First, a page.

One of the biggest threats has come from the construction of the 30-megawatt Bonyic hydroelectric dam. The Bonyic project, due to be completed in early 2014, made international news in 2006. The former king, Tito Santana, cut a deal with the company, Públicas de Medellín (EPM) and agreed to the hydroelectric dam being built on the Bonyic River in Naso territory. Tito made a deal with EPM without first consulting his people. When the community found out, it divided them. The disgraced Tito was exiled to the nearby town of El Sliencio and replaced by his uncle, Valetin, during an election in 2006, but the Panamanian government refused to recognize the resolutely anti-dam Valetin. Another election took place in 2011 and Alexis Santana, who also opposed the hydroelectric project, was voted in.
The dam has been an ongoing source of friction within the community. For example, in September 2012, protests occurred at the site’s access road which was blocked by about 50 Naso. Some protestors were alarmed by the destructive way in which EPM was proceeding, while others were fed up of waiting for promised compensations. Faith in the new king began to wane and tensions began to mount.
And, in August 2013, a coup d’etat was close to occurring in the Naso nation. A small group of Naso, predominately made up of those most impacted by the project, called for King Alexis Santana to stand down and for all compensation agreements made with EPM to be revoked. But, there are other Naso who support the project, arguing that the project has provided much needed employment for the community. The situation remains tense and uncertain with the possibility of government plans for a further three dams in Naso territory.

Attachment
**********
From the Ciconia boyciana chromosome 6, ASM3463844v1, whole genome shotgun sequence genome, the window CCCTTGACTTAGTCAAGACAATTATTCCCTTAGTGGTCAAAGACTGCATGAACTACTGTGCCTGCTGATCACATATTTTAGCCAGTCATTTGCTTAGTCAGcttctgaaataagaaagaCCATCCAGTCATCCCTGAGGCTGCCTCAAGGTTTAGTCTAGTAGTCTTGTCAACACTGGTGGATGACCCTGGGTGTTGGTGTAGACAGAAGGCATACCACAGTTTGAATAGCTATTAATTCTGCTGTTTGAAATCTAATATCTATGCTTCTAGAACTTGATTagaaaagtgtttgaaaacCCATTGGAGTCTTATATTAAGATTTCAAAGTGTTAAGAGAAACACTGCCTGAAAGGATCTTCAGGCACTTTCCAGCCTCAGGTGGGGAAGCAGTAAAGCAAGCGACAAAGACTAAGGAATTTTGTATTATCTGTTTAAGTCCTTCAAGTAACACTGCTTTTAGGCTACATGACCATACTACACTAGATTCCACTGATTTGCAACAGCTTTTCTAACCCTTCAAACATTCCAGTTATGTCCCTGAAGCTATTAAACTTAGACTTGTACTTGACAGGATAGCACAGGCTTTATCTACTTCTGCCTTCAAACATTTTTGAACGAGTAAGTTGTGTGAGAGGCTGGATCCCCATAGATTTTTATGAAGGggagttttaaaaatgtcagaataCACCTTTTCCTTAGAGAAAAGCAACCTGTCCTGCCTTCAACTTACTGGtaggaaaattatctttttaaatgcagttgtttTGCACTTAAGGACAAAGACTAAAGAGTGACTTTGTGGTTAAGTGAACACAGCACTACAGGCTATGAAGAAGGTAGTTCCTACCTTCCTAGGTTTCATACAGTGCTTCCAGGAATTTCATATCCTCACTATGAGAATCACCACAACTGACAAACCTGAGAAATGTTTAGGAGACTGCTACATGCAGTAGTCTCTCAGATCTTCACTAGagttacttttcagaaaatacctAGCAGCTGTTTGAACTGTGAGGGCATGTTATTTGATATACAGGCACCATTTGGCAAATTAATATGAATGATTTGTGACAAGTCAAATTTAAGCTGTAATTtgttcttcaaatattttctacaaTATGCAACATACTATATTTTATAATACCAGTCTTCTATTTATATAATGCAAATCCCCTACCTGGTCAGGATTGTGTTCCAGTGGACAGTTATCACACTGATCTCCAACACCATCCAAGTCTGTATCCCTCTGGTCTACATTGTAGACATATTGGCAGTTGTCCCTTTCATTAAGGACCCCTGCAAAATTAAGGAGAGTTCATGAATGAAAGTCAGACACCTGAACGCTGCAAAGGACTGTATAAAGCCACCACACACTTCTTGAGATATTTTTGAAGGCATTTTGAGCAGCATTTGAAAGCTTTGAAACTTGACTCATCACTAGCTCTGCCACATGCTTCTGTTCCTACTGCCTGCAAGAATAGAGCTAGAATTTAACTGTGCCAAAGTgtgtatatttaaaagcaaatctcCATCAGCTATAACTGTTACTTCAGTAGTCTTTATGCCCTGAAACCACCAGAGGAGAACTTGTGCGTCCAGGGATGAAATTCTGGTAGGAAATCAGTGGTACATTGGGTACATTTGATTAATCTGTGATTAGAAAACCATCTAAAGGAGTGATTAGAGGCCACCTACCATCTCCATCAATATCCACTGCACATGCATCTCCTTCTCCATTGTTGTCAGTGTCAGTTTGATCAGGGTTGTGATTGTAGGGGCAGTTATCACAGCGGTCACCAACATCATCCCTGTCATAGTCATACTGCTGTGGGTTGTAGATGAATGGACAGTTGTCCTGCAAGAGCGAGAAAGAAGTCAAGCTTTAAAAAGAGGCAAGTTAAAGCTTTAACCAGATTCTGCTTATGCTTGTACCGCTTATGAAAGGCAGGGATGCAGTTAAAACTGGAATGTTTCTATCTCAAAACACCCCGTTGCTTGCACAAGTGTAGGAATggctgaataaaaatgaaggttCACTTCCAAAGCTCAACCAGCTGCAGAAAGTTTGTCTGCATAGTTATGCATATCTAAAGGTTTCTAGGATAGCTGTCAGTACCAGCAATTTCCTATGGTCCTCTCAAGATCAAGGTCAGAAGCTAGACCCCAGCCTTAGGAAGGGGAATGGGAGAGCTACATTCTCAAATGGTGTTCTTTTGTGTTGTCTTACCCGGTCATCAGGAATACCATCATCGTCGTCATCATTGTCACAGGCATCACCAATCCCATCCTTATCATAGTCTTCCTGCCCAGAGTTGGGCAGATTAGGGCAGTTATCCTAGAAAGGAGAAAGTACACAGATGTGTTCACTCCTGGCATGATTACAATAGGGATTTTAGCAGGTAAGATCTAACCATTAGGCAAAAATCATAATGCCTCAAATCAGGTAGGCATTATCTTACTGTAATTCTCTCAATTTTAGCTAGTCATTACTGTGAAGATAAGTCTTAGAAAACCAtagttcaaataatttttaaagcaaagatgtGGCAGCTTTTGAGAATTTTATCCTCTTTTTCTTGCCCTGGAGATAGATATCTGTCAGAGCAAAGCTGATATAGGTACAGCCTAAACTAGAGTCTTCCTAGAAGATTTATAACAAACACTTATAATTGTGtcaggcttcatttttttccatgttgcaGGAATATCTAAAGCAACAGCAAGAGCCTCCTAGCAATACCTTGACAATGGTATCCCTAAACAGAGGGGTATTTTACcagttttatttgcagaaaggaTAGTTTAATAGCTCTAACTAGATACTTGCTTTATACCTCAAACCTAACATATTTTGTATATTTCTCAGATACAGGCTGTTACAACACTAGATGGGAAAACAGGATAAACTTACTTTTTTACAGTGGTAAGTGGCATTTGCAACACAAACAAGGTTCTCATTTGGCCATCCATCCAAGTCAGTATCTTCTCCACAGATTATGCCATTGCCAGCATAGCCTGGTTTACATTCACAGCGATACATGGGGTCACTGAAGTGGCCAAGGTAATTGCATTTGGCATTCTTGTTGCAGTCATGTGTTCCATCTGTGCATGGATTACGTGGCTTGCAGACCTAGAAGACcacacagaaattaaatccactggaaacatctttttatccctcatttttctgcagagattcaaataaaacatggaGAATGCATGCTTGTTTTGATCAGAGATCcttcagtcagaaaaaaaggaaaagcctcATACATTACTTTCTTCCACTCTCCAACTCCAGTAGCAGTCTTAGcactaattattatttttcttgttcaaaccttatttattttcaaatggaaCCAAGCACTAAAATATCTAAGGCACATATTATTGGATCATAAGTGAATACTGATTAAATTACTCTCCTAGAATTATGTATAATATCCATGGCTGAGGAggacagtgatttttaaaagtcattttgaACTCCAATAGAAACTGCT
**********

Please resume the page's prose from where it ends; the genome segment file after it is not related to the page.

Indigenous communities resist against destructive hydro project
In western Panama, in the Ngäbe-Buglé Comarca several riverside communities are fighting the construction of a 28.58 megawatt dam on the Tabasará River.
The company building the dam, GENISA, has received a total of $78.3 million in loans from three development banks: the Dutch FMO, the German DEG, and the Central American Bank for Economic Integration (CBIE). And, in 2011, the project was approved by the UN Carbon Setting Scheme.